So I'm gonna be a bit that annoying guy. @m15o created a new kind of journal spec ( that seems to get some steam here. It's a clever idea, but it has some mild accessibility issues that you should keep in mind if you decide to use it.

First of all, using an <h2> tag for the date is semantically valid, but it's not a proper use of it. A title is supposed to explain what the content of the next paragraphs is going to be about. Using the date, it conveys nothing special.

Then, the date is used in the year-month-day format for technical reasons (it's how computers understand it), but this format is not shared by everyone in the world and is not human readable. In europe, dates are written in the day-month-year format for example. Instead of "2022-06-01", it would be better to write June 1st 2022.

The issue between readable and computer dates is why the HTML <time> element with its datetime attribute exists in the first place.


So it's not the end of the world, but it's not super friendly either.

My advice would be: use a <time> with a human readable date and a datetime attr inside the <h2>. It's valid HTML according to the W3C validator, you can still use the computer date format for parsers.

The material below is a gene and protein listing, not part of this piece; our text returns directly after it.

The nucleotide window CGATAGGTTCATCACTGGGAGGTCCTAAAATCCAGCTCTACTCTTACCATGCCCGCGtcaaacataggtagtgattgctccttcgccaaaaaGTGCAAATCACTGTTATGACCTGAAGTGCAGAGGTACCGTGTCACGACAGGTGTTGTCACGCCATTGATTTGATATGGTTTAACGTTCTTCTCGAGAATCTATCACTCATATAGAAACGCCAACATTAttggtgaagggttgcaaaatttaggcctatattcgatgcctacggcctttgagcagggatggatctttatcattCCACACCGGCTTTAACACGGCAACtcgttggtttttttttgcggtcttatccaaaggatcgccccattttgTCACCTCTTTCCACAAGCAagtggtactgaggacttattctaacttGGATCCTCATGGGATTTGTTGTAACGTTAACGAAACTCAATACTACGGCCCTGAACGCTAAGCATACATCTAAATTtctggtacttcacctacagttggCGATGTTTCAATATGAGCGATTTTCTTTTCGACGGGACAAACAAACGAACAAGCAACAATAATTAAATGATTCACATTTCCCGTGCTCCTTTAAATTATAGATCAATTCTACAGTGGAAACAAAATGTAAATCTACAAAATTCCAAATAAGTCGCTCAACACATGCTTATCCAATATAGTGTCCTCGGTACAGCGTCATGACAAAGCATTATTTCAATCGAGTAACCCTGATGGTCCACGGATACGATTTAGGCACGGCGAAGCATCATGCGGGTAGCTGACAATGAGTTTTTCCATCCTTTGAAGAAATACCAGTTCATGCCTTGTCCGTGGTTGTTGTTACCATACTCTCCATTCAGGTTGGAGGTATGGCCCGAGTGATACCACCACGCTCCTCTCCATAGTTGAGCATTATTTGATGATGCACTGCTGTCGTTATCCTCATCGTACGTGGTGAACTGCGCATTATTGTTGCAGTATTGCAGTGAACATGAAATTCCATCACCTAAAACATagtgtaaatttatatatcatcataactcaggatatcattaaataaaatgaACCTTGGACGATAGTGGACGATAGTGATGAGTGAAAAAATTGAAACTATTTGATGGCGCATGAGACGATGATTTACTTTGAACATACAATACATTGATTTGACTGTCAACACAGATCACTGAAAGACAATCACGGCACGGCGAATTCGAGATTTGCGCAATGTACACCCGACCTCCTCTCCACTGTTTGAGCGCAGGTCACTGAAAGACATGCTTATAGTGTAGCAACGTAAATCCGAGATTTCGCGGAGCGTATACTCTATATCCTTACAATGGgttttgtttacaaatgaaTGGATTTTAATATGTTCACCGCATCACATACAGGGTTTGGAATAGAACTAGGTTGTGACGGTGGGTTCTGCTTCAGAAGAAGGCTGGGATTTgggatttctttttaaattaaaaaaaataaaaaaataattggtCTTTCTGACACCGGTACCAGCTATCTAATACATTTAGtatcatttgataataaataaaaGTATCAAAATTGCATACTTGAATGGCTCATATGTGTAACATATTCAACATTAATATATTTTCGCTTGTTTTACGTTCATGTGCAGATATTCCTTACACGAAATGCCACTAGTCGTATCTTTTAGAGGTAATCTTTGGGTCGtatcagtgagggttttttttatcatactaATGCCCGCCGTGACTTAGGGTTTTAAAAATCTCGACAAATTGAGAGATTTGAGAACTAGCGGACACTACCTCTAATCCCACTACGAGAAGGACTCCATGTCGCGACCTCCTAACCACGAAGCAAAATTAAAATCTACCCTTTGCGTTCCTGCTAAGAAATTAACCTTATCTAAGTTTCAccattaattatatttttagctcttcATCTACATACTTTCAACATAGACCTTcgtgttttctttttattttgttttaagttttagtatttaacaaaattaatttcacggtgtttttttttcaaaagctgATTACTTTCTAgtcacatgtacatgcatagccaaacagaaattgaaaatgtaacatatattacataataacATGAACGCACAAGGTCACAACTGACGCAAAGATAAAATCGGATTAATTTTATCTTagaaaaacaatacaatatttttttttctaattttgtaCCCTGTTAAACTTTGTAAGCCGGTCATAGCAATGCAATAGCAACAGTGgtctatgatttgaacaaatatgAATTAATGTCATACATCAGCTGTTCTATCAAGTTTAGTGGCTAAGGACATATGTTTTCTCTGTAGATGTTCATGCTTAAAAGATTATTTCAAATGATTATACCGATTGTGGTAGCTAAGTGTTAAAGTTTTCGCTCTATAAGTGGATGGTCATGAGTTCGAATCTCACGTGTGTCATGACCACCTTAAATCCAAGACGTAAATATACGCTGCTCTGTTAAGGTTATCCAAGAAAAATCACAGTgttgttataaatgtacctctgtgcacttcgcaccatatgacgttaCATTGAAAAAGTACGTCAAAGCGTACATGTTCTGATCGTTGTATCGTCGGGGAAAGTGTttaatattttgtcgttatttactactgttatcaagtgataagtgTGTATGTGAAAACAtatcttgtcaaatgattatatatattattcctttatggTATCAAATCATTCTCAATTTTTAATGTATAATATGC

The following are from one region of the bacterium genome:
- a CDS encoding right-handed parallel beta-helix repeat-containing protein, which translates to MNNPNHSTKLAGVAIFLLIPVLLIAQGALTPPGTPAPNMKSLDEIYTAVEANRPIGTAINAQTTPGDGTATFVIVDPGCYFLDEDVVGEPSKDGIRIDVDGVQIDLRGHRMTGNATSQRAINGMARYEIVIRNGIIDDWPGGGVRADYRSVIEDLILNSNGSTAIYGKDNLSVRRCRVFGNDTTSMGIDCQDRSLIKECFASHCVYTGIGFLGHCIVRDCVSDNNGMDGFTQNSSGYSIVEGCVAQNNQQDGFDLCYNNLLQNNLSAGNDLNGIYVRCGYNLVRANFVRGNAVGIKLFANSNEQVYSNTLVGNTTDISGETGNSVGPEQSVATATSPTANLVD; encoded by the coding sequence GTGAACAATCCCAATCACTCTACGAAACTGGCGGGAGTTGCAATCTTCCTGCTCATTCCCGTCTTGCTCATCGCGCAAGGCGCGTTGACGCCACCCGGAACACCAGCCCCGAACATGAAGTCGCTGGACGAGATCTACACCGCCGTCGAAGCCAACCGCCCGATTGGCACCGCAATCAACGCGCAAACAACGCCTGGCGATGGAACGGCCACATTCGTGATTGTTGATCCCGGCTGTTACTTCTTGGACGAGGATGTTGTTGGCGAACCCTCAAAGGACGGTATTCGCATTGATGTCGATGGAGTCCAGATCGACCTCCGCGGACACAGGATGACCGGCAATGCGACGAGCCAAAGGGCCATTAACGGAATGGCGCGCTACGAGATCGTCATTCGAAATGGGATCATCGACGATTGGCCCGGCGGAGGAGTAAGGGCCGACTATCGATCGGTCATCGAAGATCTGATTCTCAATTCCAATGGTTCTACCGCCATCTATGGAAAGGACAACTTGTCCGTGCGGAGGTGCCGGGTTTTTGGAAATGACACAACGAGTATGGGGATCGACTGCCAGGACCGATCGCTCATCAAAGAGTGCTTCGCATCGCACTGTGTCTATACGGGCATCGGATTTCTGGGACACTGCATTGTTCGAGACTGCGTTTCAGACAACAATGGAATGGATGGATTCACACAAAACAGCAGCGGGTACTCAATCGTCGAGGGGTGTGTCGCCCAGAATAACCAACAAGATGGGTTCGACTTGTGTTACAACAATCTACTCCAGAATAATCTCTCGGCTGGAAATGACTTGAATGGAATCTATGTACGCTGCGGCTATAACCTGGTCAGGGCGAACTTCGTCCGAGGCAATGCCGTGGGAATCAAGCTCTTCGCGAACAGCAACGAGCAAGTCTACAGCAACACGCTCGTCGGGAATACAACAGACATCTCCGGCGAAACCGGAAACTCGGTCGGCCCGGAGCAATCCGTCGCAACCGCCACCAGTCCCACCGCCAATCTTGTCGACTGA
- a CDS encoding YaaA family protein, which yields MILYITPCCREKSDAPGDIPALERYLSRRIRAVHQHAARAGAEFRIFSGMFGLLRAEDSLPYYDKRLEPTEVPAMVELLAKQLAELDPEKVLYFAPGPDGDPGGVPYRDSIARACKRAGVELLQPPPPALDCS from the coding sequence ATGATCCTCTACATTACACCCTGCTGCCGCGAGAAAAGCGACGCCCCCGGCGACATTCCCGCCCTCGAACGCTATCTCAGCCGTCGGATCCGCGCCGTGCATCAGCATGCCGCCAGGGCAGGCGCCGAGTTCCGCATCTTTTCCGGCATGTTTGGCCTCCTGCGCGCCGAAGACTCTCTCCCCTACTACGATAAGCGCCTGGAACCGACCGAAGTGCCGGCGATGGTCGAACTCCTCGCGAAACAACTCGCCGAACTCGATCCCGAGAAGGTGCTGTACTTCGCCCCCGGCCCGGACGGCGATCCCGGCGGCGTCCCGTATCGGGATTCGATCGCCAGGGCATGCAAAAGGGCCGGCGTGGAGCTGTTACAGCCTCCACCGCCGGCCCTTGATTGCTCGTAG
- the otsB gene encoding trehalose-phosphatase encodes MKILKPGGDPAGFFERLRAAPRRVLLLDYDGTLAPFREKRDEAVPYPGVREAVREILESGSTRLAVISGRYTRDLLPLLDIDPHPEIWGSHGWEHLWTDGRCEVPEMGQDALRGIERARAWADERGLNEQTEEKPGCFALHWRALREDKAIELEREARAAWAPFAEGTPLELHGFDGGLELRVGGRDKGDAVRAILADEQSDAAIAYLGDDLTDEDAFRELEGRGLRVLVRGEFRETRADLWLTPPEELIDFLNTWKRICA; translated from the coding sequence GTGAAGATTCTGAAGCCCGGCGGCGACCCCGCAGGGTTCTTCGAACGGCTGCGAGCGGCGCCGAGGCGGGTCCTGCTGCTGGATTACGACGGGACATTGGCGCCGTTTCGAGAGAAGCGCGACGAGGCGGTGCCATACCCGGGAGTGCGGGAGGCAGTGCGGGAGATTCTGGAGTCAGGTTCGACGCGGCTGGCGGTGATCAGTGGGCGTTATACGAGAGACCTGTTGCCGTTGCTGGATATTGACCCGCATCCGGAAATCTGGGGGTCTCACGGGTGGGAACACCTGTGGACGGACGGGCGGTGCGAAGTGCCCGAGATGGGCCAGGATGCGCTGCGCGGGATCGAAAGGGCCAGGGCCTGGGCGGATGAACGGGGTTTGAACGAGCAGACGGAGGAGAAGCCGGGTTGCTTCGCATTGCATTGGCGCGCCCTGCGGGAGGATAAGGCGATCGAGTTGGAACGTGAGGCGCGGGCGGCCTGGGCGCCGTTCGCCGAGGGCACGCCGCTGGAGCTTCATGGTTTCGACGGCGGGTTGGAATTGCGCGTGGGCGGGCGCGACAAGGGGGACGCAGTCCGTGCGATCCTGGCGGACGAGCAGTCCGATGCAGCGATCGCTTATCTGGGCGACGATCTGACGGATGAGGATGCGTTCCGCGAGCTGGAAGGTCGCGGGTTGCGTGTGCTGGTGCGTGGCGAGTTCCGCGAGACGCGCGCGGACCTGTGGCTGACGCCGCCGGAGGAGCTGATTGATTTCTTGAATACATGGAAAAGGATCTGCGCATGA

Also if you are surprised by the fact that several <article> tags are used in the journal spec don't be, it's actually a good practice!

@thomasorus The spec seems to ignore tags (I had an image in my journal a couple of days ago and it cut off the p tag after it) that aren’t recognised. I might test this by adding a <time> and seeing if it cuts off the rest.

@thomasorus Thank you for the feedback! <time> is definitely something I considered using. Journals are strange in that their entries often don't have a title at all besides a date. Think physical diaries. In those, we just write the date and start writing. That motivated me to treat them as fully fledge titles. Hope this explains a bit the choice. :)

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